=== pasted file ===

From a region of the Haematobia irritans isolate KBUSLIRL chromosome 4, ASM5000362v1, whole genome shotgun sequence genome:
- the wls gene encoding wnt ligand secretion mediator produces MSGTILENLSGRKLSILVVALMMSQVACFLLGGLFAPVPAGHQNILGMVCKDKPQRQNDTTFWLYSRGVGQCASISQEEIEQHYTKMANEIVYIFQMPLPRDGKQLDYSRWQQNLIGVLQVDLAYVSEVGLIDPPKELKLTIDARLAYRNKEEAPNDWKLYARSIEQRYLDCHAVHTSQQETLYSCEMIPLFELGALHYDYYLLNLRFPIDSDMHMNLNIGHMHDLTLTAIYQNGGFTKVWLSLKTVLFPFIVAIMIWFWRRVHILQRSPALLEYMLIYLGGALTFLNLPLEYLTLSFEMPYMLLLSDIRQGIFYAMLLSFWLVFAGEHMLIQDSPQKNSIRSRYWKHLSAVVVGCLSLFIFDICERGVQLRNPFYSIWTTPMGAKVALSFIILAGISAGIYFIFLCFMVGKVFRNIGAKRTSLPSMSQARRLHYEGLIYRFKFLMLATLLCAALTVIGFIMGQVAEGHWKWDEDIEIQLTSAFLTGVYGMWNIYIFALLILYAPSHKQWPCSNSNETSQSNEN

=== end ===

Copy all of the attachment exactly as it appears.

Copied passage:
From a region of the Haematobia irritans isolate KBUSLIRL chromosome 4, ASM5000362v1, whole genome shotgun sequence genome:
- the wls gene encoding wnt ligand secretion mediator produces MSGTILENLSGRKLSILVVALMMSQVACFLLGGLFAPVPAGHQNILGMVCKDKPQRQNDTTFWLYSRGVGQCASISQEEIEQHYTKMANEIVYIFQMPLPRDGKQLDYSRWQQNLIGVLQVDLAYVSEVGLIDPPKELKLTIDARLAYRNKEEAPNDWKLYARSIEQRYLDCHAVHTSQQETLYSCEMIPLFELGALHYDYYLLNLRFPIDSDMHMNLNIGHMHDLTLTAIYQNGGFTKVWLSLKTVLFPFIVAIMIWFWRRVHILQRSPALLEYMLIYLGGALTFLNLPLEYLTLSFEMPYMLLLSDIRQGIFYAMLLSFWLVFAGEHMLIQDSPQKNSIRSRYWKHLSAVVVGCLSLFIFDICERGVQLRNPFYSIWTTPMGAKVALSFIILAGISAGIYFIFLCFMVGKVFRNIGAKRTSLPSMSQARRLHYEGLIYRFKFLMLATLLCAALTVIGFIMGQVAEGHWKWDEDIEIQLTSAFLTGVYGMWNIYIFALLILYAPSHKQWPCSNSNETSQSNEN